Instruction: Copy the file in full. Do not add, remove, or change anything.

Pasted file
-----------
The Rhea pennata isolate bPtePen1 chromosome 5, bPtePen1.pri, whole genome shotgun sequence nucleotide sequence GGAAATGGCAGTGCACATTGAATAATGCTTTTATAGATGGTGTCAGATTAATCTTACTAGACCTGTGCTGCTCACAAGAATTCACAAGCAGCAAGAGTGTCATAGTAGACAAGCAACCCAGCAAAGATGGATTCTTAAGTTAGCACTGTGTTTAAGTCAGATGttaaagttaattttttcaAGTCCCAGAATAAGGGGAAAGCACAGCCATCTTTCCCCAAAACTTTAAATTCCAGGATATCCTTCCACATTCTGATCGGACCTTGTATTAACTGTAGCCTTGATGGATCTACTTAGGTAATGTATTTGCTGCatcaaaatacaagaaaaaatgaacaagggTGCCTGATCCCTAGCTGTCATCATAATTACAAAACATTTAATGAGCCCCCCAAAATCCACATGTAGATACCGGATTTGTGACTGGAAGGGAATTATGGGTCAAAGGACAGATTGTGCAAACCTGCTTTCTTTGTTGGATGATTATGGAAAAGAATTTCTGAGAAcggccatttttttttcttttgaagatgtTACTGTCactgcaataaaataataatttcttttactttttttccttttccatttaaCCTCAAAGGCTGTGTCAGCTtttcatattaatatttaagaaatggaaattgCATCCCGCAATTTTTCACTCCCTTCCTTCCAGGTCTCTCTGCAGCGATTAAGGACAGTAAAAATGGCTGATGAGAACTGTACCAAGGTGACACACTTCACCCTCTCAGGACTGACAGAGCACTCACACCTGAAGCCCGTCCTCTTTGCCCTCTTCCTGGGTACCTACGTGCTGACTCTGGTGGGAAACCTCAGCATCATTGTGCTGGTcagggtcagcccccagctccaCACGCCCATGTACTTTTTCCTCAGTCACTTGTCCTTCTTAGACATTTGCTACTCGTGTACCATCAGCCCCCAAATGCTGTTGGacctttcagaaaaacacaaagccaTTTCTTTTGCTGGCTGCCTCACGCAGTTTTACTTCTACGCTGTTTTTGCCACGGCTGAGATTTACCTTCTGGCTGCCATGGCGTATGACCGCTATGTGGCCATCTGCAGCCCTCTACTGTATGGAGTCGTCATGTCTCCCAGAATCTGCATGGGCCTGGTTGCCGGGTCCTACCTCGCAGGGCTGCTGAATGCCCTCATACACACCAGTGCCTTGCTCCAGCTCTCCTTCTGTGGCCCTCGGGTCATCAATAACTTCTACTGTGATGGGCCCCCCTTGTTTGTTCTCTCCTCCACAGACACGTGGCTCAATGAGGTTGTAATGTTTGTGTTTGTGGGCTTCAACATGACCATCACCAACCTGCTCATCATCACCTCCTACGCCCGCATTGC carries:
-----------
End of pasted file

The Rhea pennata isolate bPtePen1 chromosome 5, bPtePen1.pri, whole genome shotgun sequence nucleotide sequence GGAAATGGCAGTGCACATTGAATAATGCTTTTATAGATGGTGTCAGATTAATCTTACTAGACCTGTGCTGCTCACAAGAATTCACAAGCAGCAAGAGTGTCATAGTAGACAAGCAACCCAGCAAAGATGGATTCTTAAGTTAGCACTGTGTTTAAGTCAGATGttaaagttaattttttcaAGTCCCAGAATAAGGGGAAAGCACAGCCATCTTTCCCCAAAACTTTAAATTCCAGGATATCCTTCCACATTCTGATCGGACCTTGTATTAACTGTAGCCTTGATGGATCTACTTAGGTAATGTATTTGCTGCatcaaaatacaagaaaaaatgaacaagggTGCCTGATCCCTAGCTGTCATCATAATTACAAAACATTTAATGAGCCCCCCAAAATCCACATGTAGATACCGGATTTGTGACTGGAAGGGAATTATGGGTCAAAGGACAGATTGTGCAAACCTGCTTTCTTTGTTGGATGATTATGGAAAAGAATTTCTGAGAAcggccatttttttttcttttgaagatgtTACTGTCactgcaataaaataataatttcttttactttttttccttttccatttaaCCTCAAAGGCTGTGTCAGCTtttcatattaatatttaagaaatggaaattgCATCCCGCAATTTTTCACTCCCTTCCTTCCAGGTCTCTCTGCAGCGATTAAGGACAGTAAAAATGGCTGATGAGAACTGTACCAAGGTGACACACTTCACCCTCTCAGGACTGACAGAGCACTCACACCTGAAGCCCGTCCTCTTTGCCCTCTTCCTGGGTACCTACGTGCTGACTCTGGTGGGAAACCTCAGCATCATTGTGCTGGTcagggtcagcccccagctccaCACGCCCATGTACTTTTTCCTCAGTCACTTGTCCTTCTTAGACATTTGCTACTCGTGTACCATCAGCCCCCAAATGCTGTTGGacctttcagaaaaacacaaagccaTTTCTTTTGCTGGCTGCCTCACGCAGTTTTACTTCTACGCTGTTTTTGCCACGGCTGAGATTTACCTTCTGGCTGCCATGGCGTATGACCGCTATGTGGCCATCTGCAGCCCTCTACTGTATGGAGTCGTCATGTCTCCCAGAATCTGCATGGGCCTGGTTGCCGGGTCCTACCTCGCAGGGCTGCTGAATGCCCTCATACACACCAGTGCCTTGCTCCAGCTCTCCTTCTGTGGCCCTCGGGTCATCAATAACTTCTACTGTGATGGGCCCCCCTTGTTTGTTCTCTCCTCCACAGACACGTGGCTCAATGAGGTTGTAATGTTTGTGTTTGTGGGCTTCAACATGACCATCACCAACCTGCTCATCATCACCTCCTACGCCCGCATTGC carries: